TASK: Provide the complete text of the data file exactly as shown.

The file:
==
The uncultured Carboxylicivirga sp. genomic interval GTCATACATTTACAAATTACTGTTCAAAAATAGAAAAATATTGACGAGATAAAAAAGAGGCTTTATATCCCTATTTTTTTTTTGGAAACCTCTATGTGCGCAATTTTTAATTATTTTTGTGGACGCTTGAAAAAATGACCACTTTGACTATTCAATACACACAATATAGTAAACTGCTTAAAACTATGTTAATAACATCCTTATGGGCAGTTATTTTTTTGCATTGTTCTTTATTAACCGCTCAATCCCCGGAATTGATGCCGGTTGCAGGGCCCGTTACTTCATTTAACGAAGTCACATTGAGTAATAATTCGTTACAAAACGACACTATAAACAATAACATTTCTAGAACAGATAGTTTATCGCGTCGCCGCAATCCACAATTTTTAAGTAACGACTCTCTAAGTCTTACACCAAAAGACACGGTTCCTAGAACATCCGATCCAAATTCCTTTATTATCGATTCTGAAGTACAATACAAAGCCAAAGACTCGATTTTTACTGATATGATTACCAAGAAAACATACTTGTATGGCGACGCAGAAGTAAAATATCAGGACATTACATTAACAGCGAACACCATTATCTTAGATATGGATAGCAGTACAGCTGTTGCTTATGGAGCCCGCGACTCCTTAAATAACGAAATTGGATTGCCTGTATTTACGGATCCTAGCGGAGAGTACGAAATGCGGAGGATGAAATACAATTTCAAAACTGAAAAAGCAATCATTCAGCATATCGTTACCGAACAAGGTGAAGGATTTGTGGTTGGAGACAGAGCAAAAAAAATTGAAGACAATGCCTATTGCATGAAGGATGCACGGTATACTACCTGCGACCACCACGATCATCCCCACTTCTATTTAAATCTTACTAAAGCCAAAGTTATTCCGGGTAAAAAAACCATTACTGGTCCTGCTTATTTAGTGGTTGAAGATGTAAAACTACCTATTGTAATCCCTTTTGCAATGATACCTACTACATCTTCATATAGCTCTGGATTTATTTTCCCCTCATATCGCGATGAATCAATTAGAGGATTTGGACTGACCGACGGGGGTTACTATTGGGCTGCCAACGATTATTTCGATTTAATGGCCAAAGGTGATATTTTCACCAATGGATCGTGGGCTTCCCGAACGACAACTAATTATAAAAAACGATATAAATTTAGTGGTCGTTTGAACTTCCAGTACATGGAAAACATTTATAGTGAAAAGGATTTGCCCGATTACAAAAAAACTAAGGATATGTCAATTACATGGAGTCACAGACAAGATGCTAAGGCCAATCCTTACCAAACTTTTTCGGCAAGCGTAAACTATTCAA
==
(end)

The uncultured Carboxylicivirga sp. genomic interval GTCATACATTTACAAATTACTGTTCAAAAATAGAAAAATATTGACGAGATAAAAAAGAGGCTTTATATCCCTATTTTTTTTTTGGAAACCTCTATGTGCGCAATTTTTAATTATTTTTGTGGACGCTTGAAAAAATGACCACTTTGACTATTCAATACACACAATATAGTAAACTGCTTAAAACTATGTTAATAACATCCTTATGGGCAGTTATTTTTTTGCATTGTTCTTTATTAACCGCTCAATCCCCGGAATTGATGCCGGTTGCAGGGCCCGTTACTTCATTTAACGAAGTCACATTGAGTAATAATTCGTTACAAAACGACACTATAAACAATAACATTTCTAGAACAGATAGTTTATCGCGTCGCCGCAATCCACAATTTTTAAGTAACGACTCTCTAAGTCTTACACCAAAAGACACGGTTCCTAGAACATCCGATCCAAATTCCTTTATTATCGATTCTGAAGTACAATACAAAGCCAAAGACTCGATTTTTACTGATATGATTACCAAGAAAACATACTTGTATGGCGACGCAGAAGTAAAATATCAGGACATTACATTAACAGCGAACACCATTATCTTAGATATGGATAGCAGTACAGCTGTTGCTTATGGAGCCCGCGACTCCTTAAATAACGAAATTGGATTGCCTGTATTTACGGATCCTAGCGGAGAGTACGAAATGCGGAGGATGAAATACAATTTCAAAACTGAAAAAGCAATCATTCAGCATATCGTTACCGAACAAGGTGAAGGATTTGTGGTTGGAGACAGAGCAAAAAAAATTGAAGACAATGCCTATTGCATGAAGGATGCACGGTATACTACCTGCGACCACCACGATCATCCCCACTTCTATTTAAATCTTACTAAAGCCAAAGTTATTCCGGGTAAAAAAACCATTACTGGTCCTGCTTATTTAGTGGTTGAAGATGTAAAACTACCTATTGTAATCCCTTTTGCAATGATACCTACTACATCTTCATATAGCTCTGGATTTATTTTCCCCTCATATCGCGATGAATCAATTAGAGGATTTGGACTGACCGACGGGGGTTACTATTGGGCTGCCAACGATTATTTCGATTTAATGGCCAAAGGTGATATTTTCACCAATGGATCGTGGGCTTCCCGAACGACAACTAATTATAAAAAACGATATAAATTTAGTGGTCGTTTGAACTTCCAGTACATGGAAAACATTTATAGTGAAAAGGATTTGCCCGATTACAAAAAAACTAAGGATATGTCAATTACATGGAGTCACAGACAAGATGCTAAGGCCAATCCTTACCAAACTTTTTCGGCAAGCGTAAACTATTCAA